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Trump and the Justice Department have submitted picks for a special master. Now what?

President Donald Trump's Mar-a-Lago estate, pictured in Palm Beach, Fla., in 2018.
Pablo Martinez Monsivais
President Donald Trump's Mar-a-Lago estate, pictured in Palm Beach, Fla., in 2018.

Updated September 12, 2022 at 7:44 PM ET

The Justice Department and lawyers representing former president Donald Trump continue to tussle over his request for a special master to review the materials seized from Mar-a-Lago.

It's not just that the two sides don't see eye to eye about whether a special master should be part of the proceedings in the first place — they disagree on fundamental details including who should fill the role, how long the process should take and who should cover the costs, as a joint court filing submitted on Friday reveals.

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Responding on Monday to the DOJ's latest attempt to block the move, Trump's lawyers reaffirmed their call for a special master to review the recovered documents, which they said may not actually be classified.

They described the criminal investigation as a document storage dispute that's gotten out of control, and said Trump has an "unfettered right" to access those presidential records. Federal prosecutors say the special master proceedings are harming national security by preventing them from using classified material in their criminal probe.

Each side submitted two picks to be special master for the case on Friday, after U.S. District Judge Aileen Cannon approved Trump's request.

The Justice Department has proposed two former federal judges for the job: Barbara Jones (appointed by Bill Clinton) and Thomas Griffith (a George W. Bush appointee). Trump's picks are senior federal Judge Raymond J. Dearie (appointed by Ronald Reagan) and Paul Huck, Jr. (a conservative lawyer who has served in Florida state government).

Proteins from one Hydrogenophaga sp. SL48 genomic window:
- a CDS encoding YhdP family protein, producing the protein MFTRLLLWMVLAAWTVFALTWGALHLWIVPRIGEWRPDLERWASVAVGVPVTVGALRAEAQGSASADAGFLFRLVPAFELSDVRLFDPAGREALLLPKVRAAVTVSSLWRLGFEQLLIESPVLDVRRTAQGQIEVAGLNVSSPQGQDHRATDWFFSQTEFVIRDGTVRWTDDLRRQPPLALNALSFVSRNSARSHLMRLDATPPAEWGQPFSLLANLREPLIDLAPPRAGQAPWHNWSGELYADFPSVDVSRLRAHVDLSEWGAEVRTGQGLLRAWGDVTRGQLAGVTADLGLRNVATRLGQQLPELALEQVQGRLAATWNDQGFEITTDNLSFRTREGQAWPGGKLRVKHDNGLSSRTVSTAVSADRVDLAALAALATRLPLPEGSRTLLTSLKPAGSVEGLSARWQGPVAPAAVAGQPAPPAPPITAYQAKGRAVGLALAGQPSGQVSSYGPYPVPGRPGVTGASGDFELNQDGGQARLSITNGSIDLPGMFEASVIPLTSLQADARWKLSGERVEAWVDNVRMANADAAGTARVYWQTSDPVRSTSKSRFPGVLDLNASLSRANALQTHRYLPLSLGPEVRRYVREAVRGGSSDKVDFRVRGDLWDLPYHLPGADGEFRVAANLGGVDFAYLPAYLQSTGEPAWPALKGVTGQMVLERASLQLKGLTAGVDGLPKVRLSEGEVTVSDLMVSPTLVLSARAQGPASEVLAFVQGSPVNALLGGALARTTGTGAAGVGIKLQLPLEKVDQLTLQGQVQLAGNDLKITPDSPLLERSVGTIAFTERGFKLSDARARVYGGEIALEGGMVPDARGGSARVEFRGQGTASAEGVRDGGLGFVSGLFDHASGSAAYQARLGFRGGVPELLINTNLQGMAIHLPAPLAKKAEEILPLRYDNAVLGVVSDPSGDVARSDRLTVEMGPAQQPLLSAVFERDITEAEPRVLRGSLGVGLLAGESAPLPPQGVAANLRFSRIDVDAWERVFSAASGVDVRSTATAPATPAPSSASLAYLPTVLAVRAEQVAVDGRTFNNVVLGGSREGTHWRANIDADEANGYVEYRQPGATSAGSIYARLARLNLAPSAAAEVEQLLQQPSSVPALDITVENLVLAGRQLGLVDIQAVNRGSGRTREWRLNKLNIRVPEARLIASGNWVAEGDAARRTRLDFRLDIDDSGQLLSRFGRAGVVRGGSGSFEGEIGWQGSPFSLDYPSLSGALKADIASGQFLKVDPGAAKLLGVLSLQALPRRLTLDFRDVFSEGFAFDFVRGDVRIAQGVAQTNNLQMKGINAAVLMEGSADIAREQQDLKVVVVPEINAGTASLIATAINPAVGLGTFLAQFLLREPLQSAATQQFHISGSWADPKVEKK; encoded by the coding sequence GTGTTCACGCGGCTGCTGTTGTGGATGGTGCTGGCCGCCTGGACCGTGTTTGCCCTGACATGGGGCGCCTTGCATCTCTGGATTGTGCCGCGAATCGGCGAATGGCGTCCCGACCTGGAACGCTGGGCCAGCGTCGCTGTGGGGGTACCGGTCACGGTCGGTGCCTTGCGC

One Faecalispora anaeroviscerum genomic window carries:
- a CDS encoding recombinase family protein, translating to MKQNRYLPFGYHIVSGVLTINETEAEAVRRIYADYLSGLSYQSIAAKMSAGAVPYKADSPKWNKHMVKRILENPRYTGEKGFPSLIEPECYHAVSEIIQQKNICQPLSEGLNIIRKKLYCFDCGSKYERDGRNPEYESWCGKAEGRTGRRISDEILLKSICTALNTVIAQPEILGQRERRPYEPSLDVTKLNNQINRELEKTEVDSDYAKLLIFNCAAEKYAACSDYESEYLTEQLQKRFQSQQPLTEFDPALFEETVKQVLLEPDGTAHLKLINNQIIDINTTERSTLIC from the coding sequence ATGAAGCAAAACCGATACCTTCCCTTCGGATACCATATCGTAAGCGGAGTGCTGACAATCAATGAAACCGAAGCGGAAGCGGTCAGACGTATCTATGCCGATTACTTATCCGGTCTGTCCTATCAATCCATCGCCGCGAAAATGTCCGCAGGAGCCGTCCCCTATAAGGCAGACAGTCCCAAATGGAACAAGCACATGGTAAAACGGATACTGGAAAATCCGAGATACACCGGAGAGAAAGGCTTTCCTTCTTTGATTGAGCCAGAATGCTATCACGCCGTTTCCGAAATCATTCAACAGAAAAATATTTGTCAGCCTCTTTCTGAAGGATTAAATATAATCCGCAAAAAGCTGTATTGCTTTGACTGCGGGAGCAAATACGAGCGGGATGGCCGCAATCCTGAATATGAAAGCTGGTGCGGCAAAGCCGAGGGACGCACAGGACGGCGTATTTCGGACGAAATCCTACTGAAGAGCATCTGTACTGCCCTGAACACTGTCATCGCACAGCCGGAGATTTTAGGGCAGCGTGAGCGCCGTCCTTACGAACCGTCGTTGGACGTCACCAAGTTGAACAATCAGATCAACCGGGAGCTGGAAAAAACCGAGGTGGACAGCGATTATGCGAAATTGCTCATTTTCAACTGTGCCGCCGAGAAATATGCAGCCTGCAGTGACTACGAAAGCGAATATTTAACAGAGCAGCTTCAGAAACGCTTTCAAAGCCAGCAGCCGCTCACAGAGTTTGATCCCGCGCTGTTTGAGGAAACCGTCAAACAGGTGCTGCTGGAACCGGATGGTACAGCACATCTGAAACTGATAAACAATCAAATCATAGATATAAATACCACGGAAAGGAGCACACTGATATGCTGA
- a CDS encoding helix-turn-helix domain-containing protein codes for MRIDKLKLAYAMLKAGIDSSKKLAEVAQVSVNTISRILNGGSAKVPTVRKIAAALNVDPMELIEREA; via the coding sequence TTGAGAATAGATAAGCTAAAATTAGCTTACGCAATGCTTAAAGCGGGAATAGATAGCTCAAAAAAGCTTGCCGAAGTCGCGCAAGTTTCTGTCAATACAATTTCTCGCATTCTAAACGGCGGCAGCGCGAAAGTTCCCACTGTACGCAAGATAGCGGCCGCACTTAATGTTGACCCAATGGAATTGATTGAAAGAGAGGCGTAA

Both parties were instructed to respond to each other's candidates today. In a filing Monday afternoon, Trump's lawyers objected to the DOJ's candidates but said that they want to state those objections in front of the judge.

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Hours later, the Justice Department submitted a filing rejecting Huck, but saying that Dearie would be acceptable. They noted that he is not fully retired as the Trump team had asserted, but holds a semi-retired senior status and asked the court to consider "whether the special master role would constitute outside employment and what rules and/or restrictions, if any, would apply to his serving in this capacity."

The government lawyers also said they had reached out to Dearie on Monday who confirmed he would be available to complete the work "expeditiously."

Essentially, the two camps were telling Cannon whether they have agreed on a candidate or whether she is going to have to make that decision, as former U.S. Attorney Chuck Rosenberg tells Morning Edition's A Martínez.